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Military government weekly information bulletin
Number 57 (September 1946)

[Highlights of policy],   pp. [4]-20 PDF (9.3 MB)


Page [4]


PRISONS min
Atall blonde youth clicked his heels and
stood at rigid attention as you entered
his cell. A minute previously, when you
squinted through the little peephole in the
heavy wooden door, he was looking forlornly
at the blue sky framed in the high barred
window of his confinement chamber. Out-
wardly he appeared docile and gave the im-
pression of being. contrite. He seemed grateful
for your "Guten Tag." If he's like his com-
patriots he is a model of deportment and
gives no trouble to his jailers. Behind his
servility may be genuine humility or perhaps
a cunning mind that contrived some
outrageous crime. His offense could have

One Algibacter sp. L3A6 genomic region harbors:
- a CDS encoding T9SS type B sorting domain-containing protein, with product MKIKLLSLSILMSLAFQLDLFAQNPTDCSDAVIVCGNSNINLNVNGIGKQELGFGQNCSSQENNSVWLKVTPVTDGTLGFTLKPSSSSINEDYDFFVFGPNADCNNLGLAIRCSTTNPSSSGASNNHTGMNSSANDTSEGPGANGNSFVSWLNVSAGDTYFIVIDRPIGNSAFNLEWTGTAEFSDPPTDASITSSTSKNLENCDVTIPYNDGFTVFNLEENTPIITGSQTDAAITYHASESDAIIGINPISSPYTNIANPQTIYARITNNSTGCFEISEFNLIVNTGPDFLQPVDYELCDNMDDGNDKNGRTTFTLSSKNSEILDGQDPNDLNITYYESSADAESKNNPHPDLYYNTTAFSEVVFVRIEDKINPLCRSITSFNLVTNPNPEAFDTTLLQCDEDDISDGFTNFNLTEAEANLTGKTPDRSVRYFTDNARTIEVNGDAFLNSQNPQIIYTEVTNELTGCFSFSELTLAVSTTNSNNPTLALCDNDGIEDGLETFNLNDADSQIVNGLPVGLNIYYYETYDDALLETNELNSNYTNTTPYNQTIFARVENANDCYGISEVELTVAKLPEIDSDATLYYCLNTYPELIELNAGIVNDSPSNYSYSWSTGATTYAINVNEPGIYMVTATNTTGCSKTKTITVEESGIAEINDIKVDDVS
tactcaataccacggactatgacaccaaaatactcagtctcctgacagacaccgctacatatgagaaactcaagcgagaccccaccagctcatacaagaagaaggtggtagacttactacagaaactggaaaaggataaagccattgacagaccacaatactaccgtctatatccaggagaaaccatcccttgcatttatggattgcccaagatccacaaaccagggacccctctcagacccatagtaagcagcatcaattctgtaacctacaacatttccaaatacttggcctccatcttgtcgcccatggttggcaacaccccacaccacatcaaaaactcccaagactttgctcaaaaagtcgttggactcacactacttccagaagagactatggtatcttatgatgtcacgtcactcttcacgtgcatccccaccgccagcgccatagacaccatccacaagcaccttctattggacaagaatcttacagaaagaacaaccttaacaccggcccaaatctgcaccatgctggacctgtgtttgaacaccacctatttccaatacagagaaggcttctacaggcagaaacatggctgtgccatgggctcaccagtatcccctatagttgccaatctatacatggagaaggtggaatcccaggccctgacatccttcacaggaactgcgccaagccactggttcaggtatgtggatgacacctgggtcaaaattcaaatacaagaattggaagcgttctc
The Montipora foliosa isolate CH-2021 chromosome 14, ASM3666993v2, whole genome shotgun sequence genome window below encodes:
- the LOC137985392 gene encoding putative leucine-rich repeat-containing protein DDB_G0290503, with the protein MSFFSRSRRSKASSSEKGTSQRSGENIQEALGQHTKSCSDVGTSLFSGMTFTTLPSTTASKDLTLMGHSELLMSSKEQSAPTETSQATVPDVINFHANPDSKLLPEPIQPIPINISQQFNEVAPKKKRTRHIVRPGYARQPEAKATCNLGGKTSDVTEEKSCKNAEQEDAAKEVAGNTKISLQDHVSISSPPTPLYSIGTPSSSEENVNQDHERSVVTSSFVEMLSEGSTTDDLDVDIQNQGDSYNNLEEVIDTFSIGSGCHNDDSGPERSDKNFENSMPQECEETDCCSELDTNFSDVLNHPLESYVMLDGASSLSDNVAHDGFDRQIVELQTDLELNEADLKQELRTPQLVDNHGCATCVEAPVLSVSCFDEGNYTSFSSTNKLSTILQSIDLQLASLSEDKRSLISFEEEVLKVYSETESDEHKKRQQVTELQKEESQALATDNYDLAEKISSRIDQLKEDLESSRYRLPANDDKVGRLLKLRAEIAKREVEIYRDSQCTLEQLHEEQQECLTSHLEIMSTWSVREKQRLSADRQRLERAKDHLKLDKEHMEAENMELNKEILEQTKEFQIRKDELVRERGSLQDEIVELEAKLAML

ranged from the unlawful possession of
American cigarettes to the deliberate murder
of another human being. Whatever he did
and however long he is forced to stay, his
lot is difficult and he receives the barest
comforts of life. He is in a German prison.
PREVAILING CONDITIONS
There are no "country clubs" among-the
28 major prisons and the 222 jails super-
vised by Military Government in the US
Zone. Most of them are old, dungeon-like,
bleak and depressing. Some are converted
monasteries, built centuries ago, with thick
walls and other structural features reminis-
cent of medieval history. Modern plumbing
is almost unknown, central heating is seldom
provided, and all utilities are in keeping
with the period ideas of their architecture.
All institutions have one common problem:
They are full to overflowing with prisoners
of every description, age and extent of
criminality.
The lack of space in German prisons
(Left) A prisoner is shown work-
ing in the shoe repair shop of the
Butzback prison. Signal Corps Photo


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